On Deafness, ASL, and Cattywampus

While I like to see Deaf characters in books, a few points in this book – especially the use of SimCom – felt awkward and forced.

Where do all my conversational essays come from? Reviews that have gotten far too long, of course. Yesterday my review of a novel called Cattywampus went up (or should have, I’m writing this well before posting).

Wonderstruck by Brian Selznick, learn to fingerspell your name or other words at http://www.scholastic.com/wonderstruck/signs.html

Overall I enjoyed the novel (see the review for more details) but the ASL aspect sometimes felt off in ways that were hard to describe. Talking about it took up way too much of the review, so here’s a separate post for those who wish to delve deeper into this aspect of the book. First I wish to give a major disclaimer that I personally am not Deaf nor Appalachian so it is very possible that I’ve gotten some aspects of this wrong. I do have deaf, Deaf, and hard of hearing friends and family, and am familiar with, although not fluent in, American Sign Language.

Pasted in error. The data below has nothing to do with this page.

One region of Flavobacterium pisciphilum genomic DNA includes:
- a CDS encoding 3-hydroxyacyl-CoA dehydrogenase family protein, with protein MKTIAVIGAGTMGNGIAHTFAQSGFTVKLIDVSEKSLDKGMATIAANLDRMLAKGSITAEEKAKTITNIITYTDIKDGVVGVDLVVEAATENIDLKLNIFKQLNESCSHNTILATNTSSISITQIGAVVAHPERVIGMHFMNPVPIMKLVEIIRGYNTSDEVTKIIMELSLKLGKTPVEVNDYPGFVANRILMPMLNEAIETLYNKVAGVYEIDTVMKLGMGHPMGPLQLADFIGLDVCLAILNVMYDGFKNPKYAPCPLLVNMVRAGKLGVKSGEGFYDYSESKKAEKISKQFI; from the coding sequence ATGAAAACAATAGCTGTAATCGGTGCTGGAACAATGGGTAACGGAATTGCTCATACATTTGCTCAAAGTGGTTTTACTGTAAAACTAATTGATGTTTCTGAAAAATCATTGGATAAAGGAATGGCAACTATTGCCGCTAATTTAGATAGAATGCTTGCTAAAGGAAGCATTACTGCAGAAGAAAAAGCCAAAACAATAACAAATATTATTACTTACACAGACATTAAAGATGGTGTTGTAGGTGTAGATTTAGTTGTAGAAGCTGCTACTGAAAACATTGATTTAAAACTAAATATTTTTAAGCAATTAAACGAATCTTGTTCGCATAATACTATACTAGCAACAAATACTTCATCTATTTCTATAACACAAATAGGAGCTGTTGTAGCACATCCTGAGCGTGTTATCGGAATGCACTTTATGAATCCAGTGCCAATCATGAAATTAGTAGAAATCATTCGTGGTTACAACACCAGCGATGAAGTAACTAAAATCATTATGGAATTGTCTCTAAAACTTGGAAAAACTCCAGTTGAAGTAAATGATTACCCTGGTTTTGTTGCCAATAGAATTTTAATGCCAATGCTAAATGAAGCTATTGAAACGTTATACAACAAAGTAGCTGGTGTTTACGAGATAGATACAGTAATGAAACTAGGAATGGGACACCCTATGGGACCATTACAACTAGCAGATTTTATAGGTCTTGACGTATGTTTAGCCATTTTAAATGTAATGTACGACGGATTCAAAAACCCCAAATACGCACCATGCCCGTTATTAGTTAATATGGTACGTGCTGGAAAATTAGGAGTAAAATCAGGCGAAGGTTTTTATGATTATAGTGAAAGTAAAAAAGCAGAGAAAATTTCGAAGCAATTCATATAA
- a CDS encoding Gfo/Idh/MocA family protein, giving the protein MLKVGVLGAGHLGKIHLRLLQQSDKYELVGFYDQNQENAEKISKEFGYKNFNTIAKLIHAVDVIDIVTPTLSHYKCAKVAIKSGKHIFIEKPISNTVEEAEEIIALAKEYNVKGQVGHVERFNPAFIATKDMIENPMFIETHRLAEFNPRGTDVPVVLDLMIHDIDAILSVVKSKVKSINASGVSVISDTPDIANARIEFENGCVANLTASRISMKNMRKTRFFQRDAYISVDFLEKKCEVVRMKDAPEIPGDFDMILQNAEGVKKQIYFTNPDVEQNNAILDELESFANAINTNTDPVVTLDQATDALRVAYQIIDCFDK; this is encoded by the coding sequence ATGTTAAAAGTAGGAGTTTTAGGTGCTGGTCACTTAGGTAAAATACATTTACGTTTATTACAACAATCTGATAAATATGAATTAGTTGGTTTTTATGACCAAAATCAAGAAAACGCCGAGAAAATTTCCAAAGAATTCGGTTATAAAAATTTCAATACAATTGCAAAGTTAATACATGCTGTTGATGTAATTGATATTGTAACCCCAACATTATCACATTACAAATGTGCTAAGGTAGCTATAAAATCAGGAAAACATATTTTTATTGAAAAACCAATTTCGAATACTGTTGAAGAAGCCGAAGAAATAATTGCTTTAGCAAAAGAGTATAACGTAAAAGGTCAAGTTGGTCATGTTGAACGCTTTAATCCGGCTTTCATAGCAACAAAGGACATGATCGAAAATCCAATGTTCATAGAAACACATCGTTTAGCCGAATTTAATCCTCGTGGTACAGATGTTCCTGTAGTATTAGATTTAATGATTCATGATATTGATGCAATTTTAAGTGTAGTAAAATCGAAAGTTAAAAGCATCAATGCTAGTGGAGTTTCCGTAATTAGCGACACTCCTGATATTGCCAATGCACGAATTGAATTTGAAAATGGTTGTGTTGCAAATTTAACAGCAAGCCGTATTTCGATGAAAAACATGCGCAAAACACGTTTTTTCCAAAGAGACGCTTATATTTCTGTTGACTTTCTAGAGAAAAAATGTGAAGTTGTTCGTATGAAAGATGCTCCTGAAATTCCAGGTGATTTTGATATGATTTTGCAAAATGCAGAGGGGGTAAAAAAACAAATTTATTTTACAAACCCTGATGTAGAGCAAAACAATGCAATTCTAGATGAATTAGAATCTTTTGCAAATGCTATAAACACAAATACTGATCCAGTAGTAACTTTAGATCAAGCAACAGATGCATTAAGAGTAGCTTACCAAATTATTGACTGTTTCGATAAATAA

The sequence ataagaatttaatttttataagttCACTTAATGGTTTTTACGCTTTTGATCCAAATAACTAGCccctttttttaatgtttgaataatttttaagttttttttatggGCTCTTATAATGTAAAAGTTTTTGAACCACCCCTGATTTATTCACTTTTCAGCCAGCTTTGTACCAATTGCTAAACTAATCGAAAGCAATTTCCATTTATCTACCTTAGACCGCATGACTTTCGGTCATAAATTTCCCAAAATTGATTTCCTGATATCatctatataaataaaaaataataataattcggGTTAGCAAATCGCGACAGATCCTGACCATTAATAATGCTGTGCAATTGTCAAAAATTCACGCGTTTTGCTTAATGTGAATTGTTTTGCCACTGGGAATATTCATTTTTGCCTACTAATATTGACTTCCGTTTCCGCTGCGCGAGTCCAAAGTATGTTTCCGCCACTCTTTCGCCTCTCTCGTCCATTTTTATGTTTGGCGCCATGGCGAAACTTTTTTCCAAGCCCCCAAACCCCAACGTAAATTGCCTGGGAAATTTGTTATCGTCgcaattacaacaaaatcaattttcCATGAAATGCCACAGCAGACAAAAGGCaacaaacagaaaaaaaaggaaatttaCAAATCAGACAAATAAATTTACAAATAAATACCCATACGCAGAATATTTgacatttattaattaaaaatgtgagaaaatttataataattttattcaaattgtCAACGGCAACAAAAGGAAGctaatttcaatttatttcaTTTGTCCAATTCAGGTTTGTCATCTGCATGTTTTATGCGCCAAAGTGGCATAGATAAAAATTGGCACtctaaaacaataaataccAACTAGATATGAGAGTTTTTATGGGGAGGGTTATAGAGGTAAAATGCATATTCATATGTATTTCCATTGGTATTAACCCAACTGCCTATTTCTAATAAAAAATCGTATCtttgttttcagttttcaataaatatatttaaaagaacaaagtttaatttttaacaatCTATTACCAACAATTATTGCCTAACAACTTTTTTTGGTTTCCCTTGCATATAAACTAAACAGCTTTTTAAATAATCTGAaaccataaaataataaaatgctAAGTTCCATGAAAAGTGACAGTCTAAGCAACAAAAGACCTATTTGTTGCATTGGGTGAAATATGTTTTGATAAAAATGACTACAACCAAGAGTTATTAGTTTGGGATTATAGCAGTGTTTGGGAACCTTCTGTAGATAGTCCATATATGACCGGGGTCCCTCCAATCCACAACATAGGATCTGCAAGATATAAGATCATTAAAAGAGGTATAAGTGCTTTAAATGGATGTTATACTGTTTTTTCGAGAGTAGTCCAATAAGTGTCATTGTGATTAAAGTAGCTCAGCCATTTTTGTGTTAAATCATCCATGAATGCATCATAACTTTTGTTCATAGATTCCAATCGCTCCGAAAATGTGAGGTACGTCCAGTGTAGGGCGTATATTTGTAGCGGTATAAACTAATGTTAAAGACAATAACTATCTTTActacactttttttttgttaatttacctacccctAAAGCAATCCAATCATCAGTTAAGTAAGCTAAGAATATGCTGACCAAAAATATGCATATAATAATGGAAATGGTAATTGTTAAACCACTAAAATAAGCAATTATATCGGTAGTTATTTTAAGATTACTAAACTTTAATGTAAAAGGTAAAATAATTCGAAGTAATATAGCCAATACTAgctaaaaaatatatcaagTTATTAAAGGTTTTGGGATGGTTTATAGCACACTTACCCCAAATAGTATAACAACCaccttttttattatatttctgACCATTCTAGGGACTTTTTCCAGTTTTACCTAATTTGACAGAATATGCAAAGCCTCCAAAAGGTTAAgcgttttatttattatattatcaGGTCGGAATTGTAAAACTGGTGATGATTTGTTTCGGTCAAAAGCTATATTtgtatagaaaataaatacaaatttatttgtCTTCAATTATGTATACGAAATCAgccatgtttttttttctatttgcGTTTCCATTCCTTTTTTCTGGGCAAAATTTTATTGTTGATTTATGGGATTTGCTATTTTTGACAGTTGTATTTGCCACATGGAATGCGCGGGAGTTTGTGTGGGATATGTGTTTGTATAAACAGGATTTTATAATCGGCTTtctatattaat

If you are yourself or know of reviewers who discuss this topic from either of those standpoints, or from the intersex view which I don’t get into here but discuss in the main review (as it is a more major part of the novel) please share those reviews! Since Disability in Kidlit is now ended, I have been hoping for Sharon Pajka to review this book on her blog, but haven’t seen a post about it yet.

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